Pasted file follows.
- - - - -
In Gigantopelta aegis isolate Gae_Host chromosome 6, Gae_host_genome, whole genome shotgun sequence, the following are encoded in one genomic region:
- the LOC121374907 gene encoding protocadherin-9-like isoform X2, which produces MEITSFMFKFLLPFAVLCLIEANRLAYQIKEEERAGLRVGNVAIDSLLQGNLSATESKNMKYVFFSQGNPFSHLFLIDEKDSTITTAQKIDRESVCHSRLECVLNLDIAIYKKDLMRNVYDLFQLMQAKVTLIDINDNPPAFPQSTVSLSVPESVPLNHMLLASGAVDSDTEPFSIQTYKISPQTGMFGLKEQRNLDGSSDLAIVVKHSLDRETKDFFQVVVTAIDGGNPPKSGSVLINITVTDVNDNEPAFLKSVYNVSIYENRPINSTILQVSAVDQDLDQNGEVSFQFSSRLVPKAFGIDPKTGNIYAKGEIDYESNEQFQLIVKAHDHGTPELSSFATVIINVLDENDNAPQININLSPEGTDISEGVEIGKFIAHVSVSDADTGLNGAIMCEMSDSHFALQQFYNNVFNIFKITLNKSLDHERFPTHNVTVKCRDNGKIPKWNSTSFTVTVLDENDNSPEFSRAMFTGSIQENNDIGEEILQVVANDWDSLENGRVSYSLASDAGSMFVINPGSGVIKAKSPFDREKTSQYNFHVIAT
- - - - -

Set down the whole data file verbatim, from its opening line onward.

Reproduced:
In Gigantopelta aegis isolate Gae_Host chromosome 6, Gae_host_genome, whole genome shotgun sequence, the following are encoded in one genomic region:
- the LOC121374907 gene encoding protocadherin-9-like isoform X2, which produces MEITSFMFKFLLPFAVLCLIEANRLAYQIKEEERAGLRVGNVAIDSLLQGNLSATESKNMKYVFFSQGNPFSHLFLIDEKDSTITTAQKIDRESVCHSRLECVLNLDIAIYKKDLMRNVYDLFQLMQAKVTLIDINDNPPAFPQSTVSLSVPESVPLNHMLLASGAVDSDTEPFSIQTYKISPQTGMFGLKEQRNLDGSSDLAIVVKHSLDRETKDFFQVVVTAIDGGNPPKSGSVLINITVTDVNDNEPAFLKSVYNVSIYENRPINSTILQVSAVDQDLDQNGEVSFQFSSRLVPKAFGIDPKTGNIYAKGEIDYESNEQFQLIVKAHDHGTPELSSFATVIINVLDENDNAPQININLSPEGTDISEGVEIGKFIAHVSVSDADTGLNGAIMCEMSDSHFALQQFYNNVFNIFKITLNKSLDHERFPTHNVTVKCRDNGKIPKWNSTSFTVTVLDENDNSPEFSRAMFTGSIQENNDIGEEILQVVANDWDSLENGRVSYSLASDAGSMFVINPGSGVIKAKSPFDREKTSQYNFHVIAT